Quotations about   selfishness

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And the great danger facing us today is not so much the atomic bomb that was created by physical science. Not so much that atomic bomb that you can put in an aeroplane and drop on the heads of hundreds and thousands of people — as dangerous as that is. But the real danger confronting civilization today is that atomic bomb which lies in the hearts and souls of men, capable of exploding into the vilest of hate and into the most damaging selfishness — that’s the atomic bomb that we’ve got to fear today. Problem is with the men. Within the heart and the souls of men. That is the real basis of our problem.

Martin Luther King, Jr. (1929-1968) American clergyman, civil rights leader, orator
“Rediscovering Lost Values,” Sermon, Second Baptist Church, Detroit (28 Feb 1954)
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Added on 21-Apr-17 | Last updated 21-Apr-17
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The moral of it is, that if we would build on a sure foundation in friendship, we must love our friends for THEIR sakes rather than OUR OWN; we must look at their truth to THEMSELVES, full as much as their truth to US. In the latter case, every wound to self-love would be a cause of coldness; in the former, only some painful change in the friend’s character and disposition — some frightful breach in his allegiance to his better self — could alienate the heart.

Charlotte Brontë (1816-1855) British novelist [pseud. Currer Bell]
Letter to W S. Williams (21 Jul 1851)
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Added on 7-Apr-17 | Last updated 7-Apr-17
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It’s okay if you don’t want to feed the hungry, or heal the sick, or house the homeless. Just don’t say you’re doing it for their own good. Don’t say you’d like to help people, but your hands are tied, because if you did it would cause a “culture of dependency,” or “go against the Bible,” or, worst of all, “rob them of their freedom” to be sick and hungry. Just admit you’re selfish, and based on how little your beliefs mirror the actual teachings of Jesus you might as well be worshiping Despicable Me.

William "Bill" Maher (b. 1956) American comedian, political commentator, critic, television host.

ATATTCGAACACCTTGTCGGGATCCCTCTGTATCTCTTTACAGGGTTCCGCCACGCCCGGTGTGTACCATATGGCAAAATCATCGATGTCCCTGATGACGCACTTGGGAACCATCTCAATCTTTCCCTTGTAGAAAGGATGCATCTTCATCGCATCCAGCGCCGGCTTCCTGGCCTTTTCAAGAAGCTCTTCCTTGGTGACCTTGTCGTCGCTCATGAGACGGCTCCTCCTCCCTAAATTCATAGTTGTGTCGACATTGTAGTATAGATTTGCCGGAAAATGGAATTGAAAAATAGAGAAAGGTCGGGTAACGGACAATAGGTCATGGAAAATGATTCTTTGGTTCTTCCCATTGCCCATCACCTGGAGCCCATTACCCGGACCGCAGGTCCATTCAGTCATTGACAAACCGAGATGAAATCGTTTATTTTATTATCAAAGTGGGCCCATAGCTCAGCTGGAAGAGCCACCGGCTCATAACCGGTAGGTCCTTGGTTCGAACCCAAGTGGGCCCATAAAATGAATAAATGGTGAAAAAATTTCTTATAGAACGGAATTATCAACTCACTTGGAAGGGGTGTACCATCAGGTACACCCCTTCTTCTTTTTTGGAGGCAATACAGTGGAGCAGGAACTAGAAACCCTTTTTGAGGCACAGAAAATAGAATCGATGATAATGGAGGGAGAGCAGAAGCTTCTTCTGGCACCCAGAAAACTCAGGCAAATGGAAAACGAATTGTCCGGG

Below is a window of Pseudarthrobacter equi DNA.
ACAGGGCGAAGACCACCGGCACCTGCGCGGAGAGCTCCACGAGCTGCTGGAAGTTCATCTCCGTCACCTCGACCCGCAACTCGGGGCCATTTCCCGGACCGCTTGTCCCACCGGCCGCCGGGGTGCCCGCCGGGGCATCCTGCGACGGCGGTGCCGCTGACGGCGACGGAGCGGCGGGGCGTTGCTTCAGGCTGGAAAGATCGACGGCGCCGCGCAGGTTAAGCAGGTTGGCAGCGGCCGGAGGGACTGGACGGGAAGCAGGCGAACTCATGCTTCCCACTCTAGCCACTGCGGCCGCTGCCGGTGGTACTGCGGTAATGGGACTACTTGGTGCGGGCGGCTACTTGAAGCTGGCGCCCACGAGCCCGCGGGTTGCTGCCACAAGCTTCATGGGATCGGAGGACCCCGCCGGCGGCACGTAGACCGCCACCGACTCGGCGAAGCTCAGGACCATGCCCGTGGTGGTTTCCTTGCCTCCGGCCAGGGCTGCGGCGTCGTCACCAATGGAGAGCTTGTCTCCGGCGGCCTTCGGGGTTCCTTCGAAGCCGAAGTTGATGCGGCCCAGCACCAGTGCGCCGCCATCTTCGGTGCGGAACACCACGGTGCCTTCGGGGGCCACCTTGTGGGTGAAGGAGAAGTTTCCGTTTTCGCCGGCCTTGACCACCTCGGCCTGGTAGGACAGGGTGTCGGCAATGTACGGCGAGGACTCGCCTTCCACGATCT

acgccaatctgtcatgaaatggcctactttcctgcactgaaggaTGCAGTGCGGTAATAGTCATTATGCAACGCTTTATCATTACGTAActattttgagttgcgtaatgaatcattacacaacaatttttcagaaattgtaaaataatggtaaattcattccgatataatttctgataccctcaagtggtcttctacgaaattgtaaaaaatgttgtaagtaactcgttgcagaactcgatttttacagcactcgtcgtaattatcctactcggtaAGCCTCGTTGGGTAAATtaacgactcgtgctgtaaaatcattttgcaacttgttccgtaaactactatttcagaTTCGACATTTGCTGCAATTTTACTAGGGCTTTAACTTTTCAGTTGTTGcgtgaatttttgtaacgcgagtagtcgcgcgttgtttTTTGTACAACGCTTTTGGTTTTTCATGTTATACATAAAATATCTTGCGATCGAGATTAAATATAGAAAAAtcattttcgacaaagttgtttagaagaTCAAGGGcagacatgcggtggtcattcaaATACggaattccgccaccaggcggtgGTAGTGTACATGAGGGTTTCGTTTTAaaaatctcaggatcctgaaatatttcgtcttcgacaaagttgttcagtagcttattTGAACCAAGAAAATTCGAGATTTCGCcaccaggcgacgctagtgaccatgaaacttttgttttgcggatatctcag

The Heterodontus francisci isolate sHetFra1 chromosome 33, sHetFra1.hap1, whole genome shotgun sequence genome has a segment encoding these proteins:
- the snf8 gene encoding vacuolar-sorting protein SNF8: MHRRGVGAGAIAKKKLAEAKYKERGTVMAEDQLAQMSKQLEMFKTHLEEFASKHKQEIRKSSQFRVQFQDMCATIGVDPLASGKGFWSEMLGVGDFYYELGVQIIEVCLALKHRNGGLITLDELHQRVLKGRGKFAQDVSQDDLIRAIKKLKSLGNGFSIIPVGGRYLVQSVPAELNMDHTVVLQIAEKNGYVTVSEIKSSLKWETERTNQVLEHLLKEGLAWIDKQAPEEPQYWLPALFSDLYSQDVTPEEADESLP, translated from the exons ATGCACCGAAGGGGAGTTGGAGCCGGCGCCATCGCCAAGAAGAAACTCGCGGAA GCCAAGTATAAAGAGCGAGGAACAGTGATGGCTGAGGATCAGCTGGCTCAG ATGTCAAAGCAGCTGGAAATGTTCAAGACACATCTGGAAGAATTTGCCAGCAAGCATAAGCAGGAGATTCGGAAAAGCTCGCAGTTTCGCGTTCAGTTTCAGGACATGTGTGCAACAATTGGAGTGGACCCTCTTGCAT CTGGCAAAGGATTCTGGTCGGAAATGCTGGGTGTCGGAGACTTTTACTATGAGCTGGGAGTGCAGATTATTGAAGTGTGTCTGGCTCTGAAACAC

Real Time with Bill Maher (8 Nov 2013)
Added on 15-Jun-16 | Last updated 16-Jun-16
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Of great riches there is no real use, except it be in the distribution; the rest is but conceit.

Francis Bacon (1561-1626) English philosopher, scientist, author, statesman
“Of Riches,” Essays, No. 34 (1625)
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Added on 9-Jun-16 | Last updated 9-Jun-16
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Behind this attitude lurks a rejection of ethics and a rejection of God. Ethics has come to be viewed with a certain scornful derision. It is seen as counterproductive, too human, because it makes money and power relative. It is felt to be a threat, since it condemns the manipulation and debasement of the person. In effect, ethics leads to a God who calls for a committed response which is outside the categories of the marketplace. When these latter are absolutized, God can only be seen as uncontrollable, unmanageable, even dangerous, since he calls human beings to their full realization and to freedom from all forms of enslavement. Ethics — a non-ideological ethics — would make it possible to bring about balance and a more humane social order. With this in mind, I encourage financial experts and political leaders to ponder the words of one of the sages of antiquity: “Not to share one’s wealth with the poor is to steal from them and to take away their livelihood. It is not our own goods which we hold, but theirs.”

Francis I (b. 1936) Argentinian Catholic Pope (2013- ) [b. Jorge Mario Bergoglio]
Evangelii Gaudium, sec. 57 (24 Nov 2013)
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Quoting St. John Chrysostom, De Lazaro Concio, II, 6
Added on 16-Jul-14 | Last updated 16-Jul-14
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Self-interest sets in motion virtues and vices of all kinds.

François VI, duc de La Rochefoucauld (1613-1680) French epigrammist, memoirist, noble